was added an ungainly person, and an unpleasant harsh voice. But possessing great determination of character, an ardent love of study, and a lofty ambition, he overcame those disadvantages, and soon rose to the head of his profession. His success was manifested by his election, in 1791, by the legislature as attorney general, the successor of Avery, Iredell and Moore, all shining lights in the law. He held this office until 1794, when he was elected one of the judges of the superior courts, in place of Judge Spencer, deceased. Such was the estimate of his associates, that Judge Hall decided in 1828, (in Spier's case, Devereux 496,) as follows: "With no disrespect to the memory of the dead; or to the pretensions of the living, a greater criminal lawyer, than Judge Haywood never sat upon the bench in North Carolina."
In 1809, he resigned the office of Judge, to defend James Glasgow, against the charge of fraud in issuing land warrants while he was secretary of state.
The defendant was convicted, and Mr. Haywood incurred a degree of odium, for his course in defending him, that induced him to leave the state. He sought new fields of service in Tennessee. Here he took rank with the ablest advocates, and soon was elevated to the supreme court bench, in the place of Judge Cooke, and where he remained until his death, in December, 1826.
In addition to his labors at the bar and on the bench, Judge Haywood, while in this state, prepared "A Treatise on the Duty and Office of Justices of Peace, Sheriffs, &c.," "A Manual of the Laws of North Carolina," and two volumes of reports; all works of high merit.
He also published several theological and historical works. He was a firm believer in ghosts, and of the re-appearance of departed spirits--the great weakness of a great mind.
He published in 1823, two volumes of history. The first, "On the Natural and Aboriginal History of Tennessee," and the second, "The Civil and Political History of Tennessee, from its Earliest Settlement to 1796." The style of these works, however, is not elegant, and the reading is uninteresting. It is chiefly upon the fact of his being one of the most learned and profound lawyers of the nation, that the fame of Judge Haywood rests.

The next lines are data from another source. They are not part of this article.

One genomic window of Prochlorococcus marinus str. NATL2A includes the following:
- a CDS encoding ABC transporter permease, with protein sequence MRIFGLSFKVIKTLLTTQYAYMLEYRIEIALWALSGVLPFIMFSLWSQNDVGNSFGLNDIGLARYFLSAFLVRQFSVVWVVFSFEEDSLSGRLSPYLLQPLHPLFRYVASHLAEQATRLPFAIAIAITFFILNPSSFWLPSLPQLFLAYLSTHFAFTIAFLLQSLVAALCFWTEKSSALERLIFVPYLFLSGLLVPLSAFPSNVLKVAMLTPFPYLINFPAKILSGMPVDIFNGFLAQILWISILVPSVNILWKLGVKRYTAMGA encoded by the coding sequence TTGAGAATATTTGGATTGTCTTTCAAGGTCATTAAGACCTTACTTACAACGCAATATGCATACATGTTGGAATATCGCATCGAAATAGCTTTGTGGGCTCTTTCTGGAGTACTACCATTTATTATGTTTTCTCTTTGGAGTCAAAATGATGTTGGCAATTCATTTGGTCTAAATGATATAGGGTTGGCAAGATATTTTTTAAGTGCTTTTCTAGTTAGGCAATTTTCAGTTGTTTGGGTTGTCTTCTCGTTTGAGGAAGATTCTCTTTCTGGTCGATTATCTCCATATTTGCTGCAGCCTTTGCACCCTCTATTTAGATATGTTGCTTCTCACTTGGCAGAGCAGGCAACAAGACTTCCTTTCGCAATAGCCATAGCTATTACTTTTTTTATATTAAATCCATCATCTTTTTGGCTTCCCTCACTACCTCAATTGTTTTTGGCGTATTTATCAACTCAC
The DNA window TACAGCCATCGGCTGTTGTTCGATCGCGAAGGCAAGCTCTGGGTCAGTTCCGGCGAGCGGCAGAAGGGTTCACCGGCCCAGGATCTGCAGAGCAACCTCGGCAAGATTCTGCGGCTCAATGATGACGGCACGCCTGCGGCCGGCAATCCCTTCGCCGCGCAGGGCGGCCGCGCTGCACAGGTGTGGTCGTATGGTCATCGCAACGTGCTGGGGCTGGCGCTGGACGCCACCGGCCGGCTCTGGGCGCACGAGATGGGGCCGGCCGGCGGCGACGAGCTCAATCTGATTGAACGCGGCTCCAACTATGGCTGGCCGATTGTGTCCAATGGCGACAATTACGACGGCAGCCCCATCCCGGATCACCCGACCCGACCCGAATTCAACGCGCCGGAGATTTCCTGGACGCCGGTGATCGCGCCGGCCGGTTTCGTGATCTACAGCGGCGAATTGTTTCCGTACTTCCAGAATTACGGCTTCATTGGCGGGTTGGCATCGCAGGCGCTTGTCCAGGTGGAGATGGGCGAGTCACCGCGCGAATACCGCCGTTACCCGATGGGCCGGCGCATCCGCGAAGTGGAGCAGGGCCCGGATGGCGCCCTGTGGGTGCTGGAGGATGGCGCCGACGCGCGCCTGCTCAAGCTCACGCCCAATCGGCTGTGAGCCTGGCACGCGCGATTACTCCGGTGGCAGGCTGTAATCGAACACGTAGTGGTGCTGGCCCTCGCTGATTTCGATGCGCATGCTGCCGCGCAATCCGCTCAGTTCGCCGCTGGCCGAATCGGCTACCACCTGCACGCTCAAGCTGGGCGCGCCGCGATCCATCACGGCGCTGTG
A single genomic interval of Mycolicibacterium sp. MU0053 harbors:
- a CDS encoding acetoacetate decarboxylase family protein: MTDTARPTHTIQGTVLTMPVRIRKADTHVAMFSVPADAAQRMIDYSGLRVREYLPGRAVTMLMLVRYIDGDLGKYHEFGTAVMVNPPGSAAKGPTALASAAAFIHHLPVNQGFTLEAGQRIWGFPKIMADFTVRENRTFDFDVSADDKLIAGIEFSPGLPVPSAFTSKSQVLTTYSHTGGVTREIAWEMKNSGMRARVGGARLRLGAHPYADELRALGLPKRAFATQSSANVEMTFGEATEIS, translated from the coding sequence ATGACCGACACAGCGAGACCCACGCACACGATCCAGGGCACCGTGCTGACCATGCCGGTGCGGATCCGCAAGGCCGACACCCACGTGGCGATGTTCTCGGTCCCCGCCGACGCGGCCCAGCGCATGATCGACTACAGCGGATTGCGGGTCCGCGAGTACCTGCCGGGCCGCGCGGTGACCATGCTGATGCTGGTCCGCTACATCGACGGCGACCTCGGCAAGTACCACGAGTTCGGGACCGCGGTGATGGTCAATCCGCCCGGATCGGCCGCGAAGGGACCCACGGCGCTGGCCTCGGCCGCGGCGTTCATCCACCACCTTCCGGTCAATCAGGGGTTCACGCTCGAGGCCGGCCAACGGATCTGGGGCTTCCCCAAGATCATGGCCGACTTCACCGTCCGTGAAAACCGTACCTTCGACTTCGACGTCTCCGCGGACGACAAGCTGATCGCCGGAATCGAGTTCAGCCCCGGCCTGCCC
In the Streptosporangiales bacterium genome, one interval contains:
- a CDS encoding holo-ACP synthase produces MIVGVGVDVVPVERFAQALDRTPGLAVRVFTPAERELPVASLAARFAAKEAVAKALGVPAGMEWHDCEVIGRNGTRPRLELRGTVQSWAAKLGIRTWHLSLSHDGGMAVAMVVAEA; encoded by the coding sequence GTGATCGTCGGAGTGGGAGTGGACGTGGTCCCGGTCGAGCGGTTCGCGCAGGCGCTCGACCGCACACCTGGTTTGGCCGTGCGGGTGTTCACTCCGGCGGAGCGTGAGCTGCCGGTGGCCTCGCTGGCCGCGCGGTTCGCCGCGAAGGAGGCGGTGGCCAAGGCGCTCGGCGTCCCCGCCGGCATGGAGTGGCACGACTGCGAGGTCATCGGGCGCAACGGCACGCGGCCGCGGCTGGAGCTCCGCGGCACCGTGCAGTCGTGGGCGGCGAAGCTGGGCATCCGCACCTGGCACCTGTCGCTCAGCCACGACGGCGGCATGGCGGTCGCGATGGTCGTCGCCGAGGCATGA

He married early in life Martha Edwards, from which union have sprung numerous descendents, many of whom live in Alabama and Tennessee.
When in North Carolina he resided on a farm he owned, about six miles north of Louisburg, in Franklin County.
John Henry Eaton, (born 1787, died 1856,) senator in congress, secretary of war, governor of Florida, and envoy to Spain, was a native of Halifax County. He was educated partly at the university, but never graduated. After leaving the university, he studied law, and emigrated to Tennessee. Here he entered successfully into politics, and so became, at the early age of thirty-one, by selection of the governor, one of the senators in congress from Tennessee, which position he held from 1818 to 1829. During the first session of his service, the invasion of Florida by General Jackson, was an important and exciting question. The communication of the president on the subject, was referred to a committee, upon which was Mr. Eaton, Mr. King, of New York, Mr. Forsyth, of Georgia, and a member from Pennsylvania. The majority of this committee submitted a report strongly condemning Jackson, from which report Eaton and King dissented. Eaton never during his life for a moment swerved in his devotion and fidelity to "the Hero of New Orleans." His letters, signed "Wyoming," in favor of Jackson were considered models of classical diction, and cogent reasoning. These contributed much towards elevating Jackson to the presidency. He further signalized his
Index - Contents